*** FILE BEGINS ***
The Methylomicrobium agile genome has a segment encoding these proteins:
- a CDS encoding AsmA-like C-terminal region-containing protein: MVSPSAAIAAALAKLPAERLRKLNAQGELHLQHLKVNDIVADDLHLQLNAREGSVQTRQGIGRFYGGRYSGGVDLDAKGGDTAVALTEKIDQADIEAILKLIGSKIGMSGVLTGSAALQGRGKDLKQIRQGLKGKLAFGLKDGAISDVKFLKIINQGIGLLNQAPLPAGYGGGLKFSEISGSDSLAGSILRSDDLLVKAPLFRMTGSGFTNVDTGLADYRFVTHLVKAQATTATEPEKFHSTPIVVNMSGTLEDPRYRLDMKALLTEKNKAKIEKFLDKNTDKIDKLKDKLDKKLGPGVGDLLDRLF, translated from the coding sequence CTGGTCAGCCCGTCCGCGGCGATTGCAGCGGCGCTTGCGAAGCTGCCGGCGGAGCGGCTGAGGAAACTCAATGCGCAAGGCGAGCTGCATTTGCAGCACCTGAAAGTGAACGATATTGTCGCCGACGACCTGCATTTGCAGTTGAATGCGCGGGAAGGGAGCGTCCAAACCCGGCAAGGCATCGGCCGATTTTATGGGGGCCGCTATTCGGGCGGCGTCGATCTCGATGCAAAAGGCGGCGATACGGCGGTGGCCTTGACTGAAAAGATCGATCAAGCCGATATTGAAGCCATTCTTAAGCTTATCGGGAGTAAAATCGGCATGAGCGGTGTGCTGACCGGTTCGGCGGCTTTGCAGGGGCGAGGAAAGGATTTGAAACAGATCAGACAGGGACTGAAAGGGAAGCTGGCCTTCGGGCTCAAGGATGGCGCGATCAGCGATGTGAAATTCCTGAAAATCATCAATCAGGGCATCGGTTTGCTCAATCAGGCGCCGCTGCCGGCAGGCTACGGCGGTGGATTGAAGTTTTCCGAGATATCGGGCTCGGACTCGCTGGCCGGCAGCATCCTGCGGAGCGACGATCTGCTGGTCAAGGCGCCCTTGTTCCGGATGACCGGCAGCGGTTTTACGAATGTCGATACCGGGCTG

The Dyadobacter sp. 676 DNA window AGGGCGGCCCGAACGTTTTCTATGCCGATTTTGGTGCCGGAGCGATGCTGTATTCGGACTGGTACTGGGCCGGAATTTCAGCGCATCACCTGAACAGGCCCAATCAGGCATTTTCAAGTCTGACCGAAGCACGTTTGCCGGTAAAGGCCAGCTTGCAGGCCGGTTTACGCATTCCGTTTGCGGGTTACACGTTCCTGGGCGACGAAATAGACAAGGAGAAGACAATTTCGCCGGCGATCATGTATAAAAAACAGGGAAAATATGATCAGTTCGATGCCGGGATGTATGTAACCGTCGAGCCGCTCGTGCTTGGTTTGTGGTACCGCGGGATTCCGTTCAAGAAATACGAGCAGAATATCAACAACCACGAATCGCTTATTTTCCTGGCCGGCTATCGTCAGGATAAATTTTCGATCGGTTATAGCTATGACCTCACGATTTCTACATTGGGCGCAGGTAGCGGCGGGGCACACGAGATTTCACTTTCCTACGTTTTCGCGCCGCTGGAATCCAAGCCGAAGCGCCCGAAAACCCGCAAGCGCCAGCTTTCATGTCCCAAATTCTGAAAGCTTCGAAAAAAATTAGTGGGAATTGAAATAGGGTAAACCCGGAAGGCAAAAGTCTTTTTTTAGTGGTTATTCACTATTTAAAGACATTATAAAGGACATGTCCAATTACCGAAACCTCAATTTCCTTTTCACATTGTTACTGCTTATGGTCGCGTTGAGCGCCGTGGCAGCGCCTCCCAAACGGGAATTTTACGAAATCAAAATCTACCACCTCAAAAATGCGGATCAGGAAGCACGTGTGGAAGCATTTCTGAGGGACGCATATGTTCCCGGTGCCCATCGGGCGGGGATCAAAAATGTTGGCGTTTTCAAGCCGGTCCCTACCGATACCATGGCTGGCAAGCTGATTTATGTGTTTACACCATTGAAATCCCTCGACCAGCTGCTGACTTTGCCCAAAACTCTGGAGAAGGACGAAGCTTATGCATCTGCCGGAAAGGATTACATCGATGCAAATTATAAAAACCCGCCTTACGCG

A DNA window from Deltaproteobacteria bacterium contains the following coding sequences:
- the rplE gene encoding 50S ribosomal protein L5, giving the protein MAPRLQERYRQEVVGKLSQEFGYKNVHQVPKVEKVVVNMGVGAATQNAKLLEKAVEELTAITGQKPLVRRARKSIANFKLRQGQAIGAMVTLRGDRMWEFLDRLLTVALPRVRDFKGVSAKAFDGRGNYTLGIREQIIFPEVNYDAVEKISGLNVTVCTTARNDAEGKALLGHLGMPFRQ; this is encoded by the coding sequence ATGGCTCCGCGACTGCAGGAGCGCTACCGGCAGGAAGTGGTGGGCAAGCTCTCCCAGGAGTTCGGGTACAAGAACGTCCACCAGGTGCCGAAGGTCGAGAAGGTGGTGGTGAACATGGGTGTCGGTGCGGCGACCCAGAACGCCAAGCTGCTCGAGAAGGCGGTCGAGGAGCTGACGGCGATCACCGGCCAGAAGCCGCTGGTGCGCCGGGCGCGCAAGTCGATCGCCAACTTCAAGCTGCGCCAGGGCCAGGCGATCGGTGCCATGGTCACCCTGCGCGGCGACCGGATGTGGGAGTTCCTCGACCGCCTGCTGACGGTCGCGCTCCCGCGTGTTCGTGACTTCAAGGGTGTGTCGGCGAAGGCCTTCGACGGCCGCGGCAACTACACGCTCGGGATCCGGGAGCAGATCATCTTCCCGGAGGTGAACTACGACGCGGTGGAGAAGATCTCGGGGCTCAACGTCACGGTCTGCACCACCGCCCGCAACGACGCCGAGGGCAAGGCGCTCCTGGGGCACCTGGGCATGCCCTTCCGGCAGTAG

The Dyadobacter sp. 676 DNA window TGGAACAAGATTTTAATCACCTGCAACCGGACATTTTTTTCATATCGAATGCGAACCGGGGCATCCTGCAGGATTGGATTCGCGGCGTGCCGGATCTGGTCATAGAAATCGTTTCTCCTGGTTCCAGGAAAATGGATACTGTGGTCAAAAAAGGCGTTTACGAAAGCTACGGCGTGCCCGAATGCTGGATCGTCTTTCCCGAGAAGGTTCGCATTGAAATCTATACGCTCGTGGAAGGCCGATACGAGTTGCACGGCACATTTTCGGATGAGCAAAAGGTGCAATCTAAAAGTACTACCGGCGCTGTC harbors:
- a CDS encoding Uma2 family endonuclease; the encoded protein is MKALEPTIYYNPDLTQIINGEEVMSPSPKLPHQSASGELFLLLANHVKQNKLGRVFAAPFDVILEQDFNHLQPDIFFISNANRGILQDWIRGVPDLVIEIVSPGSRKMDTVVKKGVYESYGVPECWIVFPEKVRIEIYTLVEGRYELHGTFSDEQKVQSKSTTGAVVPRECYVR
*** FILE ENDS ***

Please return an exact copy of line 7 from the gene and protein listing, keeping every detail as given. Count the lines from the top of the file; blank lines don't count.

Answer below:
- a CDS encoding Uma2 family endonuclease; the encoded protein is MKALEPTIYYNPDLTQIINGEEVMSPSPKLPHQSASGELFLLLANHVKQNKLGRVFAAPFDVILEQDFNHLQPDIFFISNANRGILQDWIRGVPDLVIEIVSPGSRKMDTVVKKGVYESYGVPECWIVFPEKVRIEIYTLVEGRYELHGTFSDEQKVQSKSTTGAVVPRECYVR